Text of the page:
Here is a video of our stay in La Habana and our first day cycling to Cabanas.
Similar to our last ride, we did the steepest hill on the first 15km as we arrived to El Pinto. You can stretch your legs after you pass La Ermita with a nice 13km downhill. After that we found the way to Trinidad -our final cycling destination- comfortable to ride with a total of 71km and 916m of elevation.
Again, as earlier described, we were very impressed by how clean is the town of Sancti Spiritus and how friendly the people is. So far we had experience technology from the 50s in cars and other machinery. This town showed the kindness and innocence from the ages ago where everyone is friendly, trust each other, and has no rush whatsoever.
We made a lunch stop at a bus / chariot station, a lonely but convenient place for shade and sitting area. Little we knew that we had a primary school right behind us. Kids came out and stopped staring at Spaghetti as something out of this world to them.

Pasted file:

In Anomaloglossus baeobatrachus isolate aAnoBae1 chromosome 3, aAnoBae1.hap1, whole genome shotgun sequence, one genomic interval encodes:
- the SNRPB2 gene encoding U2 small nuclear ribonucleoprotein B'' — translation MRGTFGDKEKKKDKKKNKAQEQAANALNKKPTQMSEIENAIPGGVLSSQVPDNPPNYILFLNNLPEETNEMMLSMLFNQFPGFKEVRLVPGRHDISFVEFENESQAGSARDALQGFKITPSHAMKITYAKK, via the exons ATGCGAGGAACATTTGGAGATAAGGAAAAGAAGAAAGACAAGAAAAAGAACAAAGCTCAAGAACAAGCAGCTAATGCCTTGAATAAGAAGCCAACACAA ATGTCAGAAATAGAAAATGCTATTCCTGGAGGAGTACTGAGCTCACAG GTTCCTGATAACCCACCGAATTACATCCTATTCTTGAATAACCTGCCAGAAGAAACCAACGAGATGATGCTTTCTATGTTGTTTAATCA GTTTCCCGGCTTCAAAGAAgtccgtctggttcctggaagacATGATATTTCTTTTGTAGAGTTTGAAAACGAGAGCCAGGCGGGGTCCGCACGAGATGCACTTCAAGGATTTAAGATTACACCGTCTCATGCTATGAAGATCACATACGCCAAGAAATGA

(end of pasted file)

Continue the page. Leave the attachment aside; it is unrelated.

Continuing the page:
“Is el Brujo gone already?” the kids asked us. “Yes”. I replied. “Just 5 minutes ago.” Before them other kids jumped at the highway yelling “Brujo, give us a ride home!” at a chariot driver pulled by a horse. “Oh no”, said the later kids with disappointment, “now we will have to walk home with this heat”. We offered them a sandwich we made with the breakfast leftovers. They gladly accepted it and we witnessed the shift of emotions only kids have. From deep sadness to total happiness in a moment.
Trinidad is by far the best town in Cuba for us. It offers many choices bigger cities have. Yes, it does have a lot of tourism, but it’s local colonial charm is very vivid. Surprisingly there are good options for dining. Amazing places for salsa dancing with live music. People is very friendly and they help you with anything. There are no airports here, but if we could choose one city to come back to in Cuba, it would be Trinidad.